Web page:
NEW YORK — A genome-wide association study (GWAS) meta-analysis by several international research teams has identified 26 risk loci and subtype-specific genetic architecture linked to epilepsy.
To uncover the variants associated with the condition, investigators from the International League Against Epilepsy Consortium, founded in 1909, conducted a meta-analysis on complex epilepsies, including 29,944 cases recruited from tertiary referral centers and 52,538 controls.
Common and rare genetic variations contribute to milder and common focal epilepsies (FE) and generalized epilepsies. This is especially true for generalized epilepsy mainly constituted by genetic generalized epilepsy (GGE), and previous studies have revealed only a few of these variants, the authors noted.
The researchers combined their previously published analyses with unpublished data from the Epi25 collaborative and four additional cohorts. The findings were published in Nature Genetics on Thursday, with the authors noting that the new analysis contained double the previous sample size.
In the post-GWAS analysis, the researchers focused on 29 genes linked to the newly identified risk loci using previously published tools such as FUMA and MAGMA. Many of these were monogenic epilepsy genes, including the calcium channel gene CACNA2D2, which is already the target of ten licensed drugs, including two antiseizure medications (gabapentin and pregabalin), the Parkinson's disease drug safinamide, and the nonsteroidal anti-inflammatory drug celecoxib, the authors noted.
Further gene-set analyses of GGE signals implicated synaptic processes in both excitatory and inhibitory neurons in the brain and the pituitary, suggesting a hormonal component to seizure susceptibility. The involvement of excitatory and inhibitory neurons was a contrast to other neurological diseases which typically involve multiple cell types, such as astrocytes, oligodendrocytes, or microglia.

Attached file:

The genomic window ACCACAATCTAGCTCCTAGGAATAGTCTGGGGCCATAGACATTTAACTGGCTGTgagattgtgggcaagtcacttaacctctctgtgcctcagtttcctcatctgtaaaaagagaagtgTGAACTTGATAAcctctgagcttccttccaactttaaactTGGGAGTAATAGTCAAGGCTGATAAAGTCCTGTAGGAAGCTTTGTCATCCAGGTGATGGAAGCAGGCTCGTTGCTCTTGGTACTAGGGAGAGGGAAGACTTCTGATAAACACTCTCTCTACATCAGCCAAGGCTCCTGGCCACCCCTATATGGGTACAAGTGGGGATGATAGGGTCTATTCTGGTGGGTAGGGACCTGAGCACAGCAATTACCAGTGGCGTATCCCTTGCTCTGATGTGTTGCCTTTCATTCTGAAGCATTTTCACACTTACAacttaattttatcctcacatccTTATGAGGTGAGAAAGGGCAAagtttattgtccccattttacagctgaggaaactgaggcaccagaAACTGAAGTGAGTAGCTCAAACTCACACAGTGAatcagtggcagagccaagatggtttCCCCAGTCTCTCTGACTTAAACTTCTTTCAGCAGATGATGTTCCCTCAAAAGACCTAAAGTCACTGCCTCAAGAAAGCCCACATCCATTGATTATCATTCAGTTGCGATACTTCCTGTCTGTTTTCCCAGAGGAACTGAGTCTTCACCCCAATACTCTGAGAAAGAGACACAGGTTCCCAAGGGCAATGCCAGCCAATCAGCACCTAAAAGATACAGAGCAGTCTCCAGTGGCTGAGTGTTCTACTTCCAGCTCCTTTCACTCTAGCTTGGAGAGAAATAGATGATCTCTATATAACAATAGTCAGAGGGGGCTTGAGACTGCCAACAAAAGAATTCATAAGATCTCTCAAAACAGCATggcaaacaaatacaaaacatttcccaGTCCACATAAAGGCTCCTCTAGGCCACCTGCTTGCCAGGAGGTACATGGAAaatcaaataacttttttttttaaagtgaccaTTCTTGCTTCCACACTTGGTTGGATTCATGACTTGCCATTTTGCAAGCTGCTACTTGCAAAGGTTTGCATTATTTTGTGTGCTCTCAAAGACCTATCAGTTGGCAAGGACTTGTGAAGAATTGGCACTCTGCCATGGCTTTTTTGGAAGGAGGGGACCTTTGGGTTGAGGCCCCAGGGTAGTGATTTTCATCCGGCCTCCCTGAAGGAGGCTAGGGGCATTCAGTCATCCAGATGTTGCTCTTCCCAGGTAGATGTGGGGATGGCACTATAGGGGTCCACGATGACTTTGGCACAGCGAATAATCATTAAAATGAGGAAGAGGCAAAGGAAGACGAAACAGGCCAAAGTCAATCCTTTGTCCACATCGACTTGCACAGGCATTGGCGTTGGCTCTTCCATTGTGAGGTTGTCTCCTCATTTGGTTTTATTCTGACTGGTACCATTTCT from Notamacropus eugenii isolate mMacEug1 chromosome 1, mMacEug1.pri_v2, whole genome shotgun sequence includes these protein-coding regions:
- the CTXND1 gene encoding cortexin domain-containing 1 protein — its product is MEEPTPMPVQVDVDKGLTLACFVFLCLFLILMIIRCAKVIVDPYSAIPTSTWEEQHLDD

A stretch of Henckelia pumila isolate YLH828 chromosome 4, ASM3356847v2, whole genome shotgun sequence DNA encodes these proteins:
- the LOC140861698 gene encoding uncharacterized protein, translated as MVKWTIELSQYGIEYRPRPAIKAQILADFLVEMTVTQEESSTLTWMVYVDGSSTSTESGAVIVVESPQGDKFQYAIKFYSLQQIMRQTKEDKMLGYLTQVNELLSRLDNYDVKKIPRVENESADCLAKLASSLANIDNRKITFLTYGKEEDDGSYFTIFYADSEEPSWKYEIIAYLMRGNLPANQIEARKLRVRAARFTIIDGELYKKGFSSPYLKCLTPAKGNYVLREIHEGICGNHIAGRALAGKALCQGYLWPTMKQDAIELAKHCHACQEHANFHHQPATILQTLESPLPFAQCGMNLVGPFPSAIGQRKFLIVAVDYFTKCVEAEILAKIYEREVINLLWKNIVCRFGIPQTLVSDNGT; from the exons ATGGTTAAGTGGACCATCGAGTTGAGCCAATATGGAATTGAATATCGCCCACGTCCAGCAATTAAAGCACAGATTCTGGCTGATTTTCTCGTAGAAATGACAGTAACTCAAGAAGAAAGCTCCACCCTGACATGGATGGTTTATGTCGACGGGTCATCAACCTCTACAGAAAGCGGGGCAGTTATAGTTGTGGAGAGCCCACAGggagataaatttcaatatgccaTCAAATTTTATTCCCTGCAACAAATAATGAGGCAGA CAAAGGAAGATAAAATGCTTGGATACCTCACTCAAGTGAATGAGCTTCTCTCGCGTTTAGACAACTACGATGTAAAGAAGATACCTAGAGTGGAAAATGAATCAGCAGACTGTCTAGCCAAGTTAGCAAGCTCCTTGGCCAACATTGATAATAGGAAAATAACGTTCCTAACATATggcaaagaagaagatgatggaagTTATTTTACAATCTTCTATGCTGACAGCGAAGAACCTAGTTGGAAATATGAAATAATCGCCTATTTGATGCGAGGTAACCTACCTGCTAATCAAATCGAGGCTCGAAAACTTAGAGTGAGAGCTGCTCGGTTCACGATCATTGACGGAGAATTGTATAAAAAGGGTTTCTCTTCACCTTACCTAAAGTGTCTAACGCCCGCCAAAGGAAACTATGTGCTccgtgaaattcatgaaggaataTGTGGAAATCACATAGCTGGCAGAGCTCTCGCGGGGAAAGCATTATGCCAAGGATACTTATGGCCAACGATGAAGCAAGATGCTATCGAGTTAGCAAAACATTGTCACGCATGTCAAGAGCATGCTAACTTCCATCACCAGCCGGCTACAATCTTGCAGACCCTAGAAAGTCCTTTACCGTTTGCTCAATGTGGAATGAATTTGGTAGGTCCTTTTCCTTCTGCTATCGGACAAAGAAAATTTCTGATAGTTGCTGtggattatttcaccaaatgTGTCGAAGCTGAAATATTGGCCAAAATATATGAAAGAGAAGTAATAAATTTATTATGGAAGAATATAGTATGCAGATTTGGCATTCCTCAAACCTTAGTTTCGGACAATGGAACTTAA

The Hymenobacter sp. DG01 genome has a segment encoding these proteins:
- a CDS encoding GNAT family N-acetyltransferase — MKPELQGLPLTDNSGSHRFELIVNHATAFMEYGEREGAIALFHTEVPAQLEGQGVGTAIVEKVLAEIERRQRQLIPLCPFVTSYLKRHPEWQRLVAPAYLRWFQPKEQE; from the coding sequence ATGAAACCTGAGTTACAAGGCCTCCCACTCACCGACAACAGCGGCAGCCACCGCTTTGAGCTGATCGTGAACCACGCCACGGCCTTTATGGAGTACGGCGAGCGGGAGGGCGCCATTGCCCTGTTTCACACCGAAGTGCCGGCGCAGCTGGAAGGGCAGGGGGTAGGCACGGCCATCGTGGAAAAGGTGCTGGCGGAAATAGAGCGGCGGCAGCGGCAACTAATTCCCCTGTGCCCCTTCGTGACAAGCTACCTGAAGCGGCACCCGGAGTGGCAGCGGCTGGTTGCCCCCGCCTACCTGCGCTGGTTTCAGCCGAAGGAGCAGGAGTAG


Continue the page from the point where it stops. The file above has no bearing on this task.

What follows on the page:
The researchers also used their analysis to identify drugs that can be repurposed for epilepsy. This assessment was based on the predicted ability of each drug to modulate epilepsy-related changes in the function and abundance of proteins. Their results highlighted 20 drugs that are licensed for other conditions but may show benefits to generalized epilepsy, which will need to be clinically tested in the future.
Meanwhile, in their final experiment, the authors used data from several large-scale population biobanks and Decode Genetics to explore the consistency of the epilepsy loci in cohorts that were less intensely phenotyped. This did not substantially increase the signal despite almost doubling the sample size.
Of note was that GGE had a strong contribution from shared genetic variation, whereas FEs had only a minor contribution of common variants, with no variant reaching genome-wide significance. The authors believe focal epilepsies are more heterogeneous than GGE and may have a higher degree of polygenicity and likely lower contribution of common heritable risk variation.
"Our findings shed light on the enigmatic biology of generalized epilepsy and the importance of accurate syndromic phenotyping and may facilitate drug repurposing for new therapeutic approaches," they concluded.
Highlighting the limitations, the researchers noted that the biobank cases were phenotyped mostly based on the International Classification of Diseases codes, which could have led to misclassification.